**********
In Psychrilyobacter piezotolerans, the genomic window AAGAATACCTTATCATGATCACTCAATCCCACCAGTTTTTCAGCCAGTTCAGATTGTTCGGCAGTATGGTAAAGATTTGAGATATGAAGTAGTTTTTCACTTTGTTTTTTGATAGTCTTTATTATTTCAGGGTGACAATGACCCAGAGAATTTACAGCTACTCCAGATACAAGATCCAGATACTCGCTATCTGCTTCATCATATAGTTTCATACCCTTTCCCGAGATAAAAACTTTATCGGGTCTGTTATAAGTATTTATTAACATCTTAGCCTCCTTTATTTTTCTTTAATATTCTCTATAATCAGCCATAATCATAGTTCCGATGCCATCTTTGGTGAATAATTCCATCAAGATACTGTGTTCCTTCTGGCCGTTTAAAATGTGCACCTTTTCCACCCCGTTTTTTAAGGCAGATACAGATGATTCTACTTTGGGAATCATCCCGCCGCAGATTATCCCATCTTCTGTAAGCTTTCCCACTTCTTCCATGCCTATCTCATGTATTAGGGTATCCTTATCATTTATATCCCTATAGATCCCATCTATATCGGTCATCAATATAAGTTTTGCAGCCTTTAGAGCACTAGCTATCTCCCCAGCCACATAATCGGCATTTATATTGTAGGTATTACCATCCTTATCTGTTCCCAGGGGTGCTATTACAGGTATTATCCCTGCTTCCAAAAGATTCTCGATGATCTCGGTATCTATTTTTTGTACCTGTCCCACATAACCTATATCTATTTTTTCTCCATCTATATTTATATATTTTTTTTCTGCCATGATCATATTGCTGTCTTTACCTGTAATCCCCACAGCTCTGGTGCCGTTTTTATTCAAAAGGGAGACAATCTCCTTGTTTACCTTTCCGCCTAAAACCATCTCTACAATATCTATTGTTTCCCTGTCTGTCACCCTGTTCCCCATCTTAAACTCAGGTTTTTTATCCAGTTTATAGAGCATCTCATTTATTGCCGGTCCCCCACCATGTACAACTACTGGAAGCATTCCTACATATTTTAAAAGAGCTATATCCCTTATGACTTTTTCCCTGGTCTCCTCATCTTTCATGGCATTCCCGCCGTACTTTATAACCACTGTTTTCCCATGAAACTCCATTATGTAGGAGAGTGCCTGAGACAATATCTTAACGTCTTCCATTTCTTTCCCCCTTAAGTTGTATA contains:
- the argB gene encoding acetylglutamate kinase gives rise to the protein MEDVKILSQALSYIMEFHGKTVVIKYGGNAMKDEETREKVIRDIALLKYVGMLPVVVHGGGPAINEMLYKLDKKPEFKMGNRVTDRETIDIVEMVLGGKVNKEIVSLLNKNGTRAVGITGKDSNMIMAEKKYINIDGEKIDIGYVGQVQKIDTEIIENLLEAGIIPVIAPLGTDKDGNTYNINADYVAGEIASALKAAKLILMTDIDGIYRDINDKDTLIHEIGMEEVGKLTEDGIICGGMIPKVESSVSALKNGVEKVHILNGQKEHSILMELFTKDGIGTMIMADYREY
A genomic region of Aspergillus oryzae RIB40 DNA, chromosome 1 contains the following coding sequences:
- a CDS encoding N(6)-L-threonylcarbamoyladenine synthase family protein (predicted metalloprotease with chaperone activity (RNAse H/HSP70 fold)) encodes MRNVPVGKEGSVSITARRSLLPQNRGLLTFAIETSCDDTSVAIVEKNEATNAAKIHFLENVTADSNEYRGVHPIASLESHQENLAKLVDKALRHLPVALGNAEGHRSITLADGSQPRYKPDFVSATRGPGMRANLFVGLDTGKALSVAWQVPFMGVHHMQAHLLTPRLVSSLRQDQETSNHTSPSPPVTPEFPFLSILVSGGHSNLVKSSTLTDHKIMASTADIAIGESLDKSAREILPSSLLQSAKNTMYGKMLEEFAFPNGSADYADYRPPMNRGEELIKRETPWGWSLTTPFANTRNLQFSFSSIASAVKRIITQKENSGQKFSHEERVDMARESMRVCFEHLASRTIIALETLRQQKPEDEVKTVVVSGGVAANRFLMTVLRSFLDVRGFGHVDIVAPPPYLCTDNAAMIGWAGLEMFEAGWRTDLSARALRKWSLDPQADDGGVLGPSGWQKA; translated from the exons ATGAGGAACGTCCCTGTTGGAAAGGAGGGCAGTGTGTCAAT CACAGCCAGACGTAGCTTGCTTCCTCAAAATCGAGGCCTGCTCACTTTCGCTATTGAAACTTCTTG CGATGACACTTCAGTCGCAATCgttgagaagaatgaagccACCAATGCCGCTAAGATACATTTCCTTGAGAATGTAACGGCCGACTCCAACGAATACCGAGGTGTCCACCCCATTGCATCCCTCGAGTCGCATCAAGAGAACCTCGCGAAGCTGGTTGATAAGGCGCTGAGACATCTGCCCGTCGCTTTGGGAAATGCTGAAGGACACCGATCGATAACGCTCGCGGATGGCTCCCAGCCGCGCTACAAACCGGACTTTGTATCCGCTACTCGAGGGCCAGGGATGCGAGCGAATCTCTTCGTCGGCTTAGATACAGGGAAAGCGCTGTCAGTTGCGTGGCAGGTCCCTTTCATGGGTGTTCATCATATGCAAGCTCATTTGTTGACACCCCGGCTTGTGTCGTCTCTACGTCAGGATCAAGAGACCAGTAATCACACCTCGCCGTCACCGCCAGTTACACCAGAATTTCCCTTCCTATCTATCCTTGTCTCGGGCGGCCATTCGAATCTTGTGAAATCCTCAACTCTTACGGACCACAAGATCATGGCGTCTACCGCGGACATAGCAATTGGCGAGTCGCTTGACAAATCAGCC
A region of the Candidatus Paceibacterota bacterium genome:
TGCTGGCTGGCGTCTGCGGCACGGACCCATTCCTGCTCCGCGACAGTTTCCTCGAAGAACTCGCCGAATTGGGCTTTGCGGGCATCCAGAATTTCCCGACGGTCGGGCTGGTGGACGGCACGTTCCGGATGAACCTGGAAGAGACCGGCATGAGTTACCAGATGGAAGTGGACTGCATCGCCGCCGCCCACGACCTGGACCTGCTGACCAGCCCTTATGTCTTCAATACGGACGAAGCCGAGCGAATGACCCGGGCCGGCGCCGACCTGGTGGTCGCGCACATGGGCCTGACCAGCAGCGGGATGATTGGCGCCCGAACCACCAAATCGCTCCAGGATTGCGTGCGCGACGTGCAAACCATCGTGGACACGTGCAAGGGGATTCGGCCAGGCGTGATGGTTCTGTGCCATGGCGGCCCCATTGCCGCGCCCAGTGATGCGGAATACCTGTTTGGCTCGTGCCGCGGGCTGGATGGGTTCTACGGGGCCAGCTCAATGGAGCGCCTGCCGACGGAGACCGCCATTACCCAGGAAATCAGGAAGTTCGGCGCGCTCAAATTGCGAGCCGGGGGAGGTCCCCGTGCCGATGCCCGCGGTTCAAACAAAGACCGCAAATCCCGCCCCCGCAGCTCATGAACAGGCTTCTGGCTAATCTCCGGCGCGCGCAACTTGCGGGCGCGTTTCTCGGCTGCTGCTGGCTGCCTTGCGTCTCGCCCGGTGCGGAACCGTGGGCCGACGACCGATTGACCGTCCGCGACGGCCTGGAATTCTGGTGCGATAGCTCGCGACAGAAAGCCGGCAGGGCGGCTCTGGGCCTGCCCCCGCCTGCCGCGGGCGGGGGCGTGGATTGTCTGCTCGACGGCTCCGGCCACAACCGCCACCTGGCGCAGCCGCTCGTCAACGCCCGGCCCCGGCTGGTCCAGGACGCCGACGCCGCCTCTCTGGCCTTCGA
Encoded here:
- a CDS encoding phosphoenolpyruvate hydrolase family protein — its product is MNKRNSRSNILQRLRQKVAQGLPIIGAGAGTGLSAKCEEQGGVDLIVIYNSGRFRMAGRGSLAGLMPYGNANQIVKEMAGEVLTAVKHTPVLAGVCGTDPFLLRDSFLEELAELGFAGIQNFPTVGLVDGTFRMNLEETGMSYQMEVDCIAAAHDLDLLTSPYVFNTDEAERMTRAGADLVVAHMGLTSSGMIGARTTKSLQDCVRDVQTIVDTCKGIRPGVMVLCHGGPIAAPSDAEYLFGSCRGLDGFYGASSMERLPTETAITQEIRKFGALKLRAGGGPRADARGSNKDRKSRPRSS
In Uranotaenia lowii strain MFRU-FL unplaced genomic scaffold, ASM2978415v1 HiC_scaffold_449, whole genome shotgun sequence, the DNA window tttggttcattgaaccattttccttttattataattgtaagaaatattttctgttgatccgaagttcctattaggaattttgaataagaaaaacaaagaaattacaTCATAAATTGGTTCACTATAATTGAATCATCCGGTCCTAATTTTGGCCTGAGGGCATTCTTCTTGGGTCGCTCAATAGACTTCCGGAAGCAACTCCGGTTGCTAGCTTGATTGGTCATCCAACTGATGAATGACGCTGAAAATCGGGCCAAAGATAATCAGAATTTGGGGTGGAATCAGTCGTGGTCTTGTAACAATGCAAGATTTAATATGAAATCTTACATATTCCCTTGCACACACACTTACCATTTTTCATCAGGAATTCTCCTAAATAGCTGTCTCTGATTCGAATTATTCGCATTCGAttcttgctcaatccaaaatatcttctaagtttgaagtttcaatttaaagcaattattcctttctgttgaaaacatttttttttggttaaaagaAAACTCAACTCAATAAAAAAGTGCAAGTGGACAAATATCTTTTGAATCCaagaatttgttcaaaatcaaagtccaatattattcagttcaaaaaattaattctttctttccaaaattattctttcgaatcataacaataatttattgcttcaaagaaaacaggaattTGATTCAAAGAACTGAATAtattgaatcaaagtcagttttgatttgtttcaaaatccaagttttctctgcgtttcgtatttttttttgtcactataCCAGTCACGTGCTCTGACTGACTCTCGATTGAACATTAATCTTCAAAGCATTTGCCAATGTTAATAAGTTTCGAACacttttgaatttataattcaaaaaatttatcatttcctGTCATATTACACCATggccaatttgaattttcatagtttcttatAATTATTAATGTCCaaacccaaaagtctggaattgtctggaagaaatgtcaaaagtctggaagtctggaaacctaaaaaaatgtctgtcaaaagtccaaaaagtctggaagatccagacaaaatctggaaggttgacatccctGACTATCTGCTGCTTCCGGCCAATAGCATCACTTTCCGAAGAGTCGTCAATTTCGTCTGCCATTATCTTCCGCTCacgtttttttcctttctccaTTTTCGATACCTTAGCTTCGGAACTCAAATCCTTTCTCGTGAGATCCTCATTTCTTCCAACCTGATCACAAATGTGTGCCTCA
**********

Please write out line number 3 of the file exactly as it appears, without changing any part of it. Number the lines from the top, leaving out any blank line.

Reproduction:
A genomic region of Aspergillus oryzae RIB40 DNA, chromosome 1 contains the following coding sequences: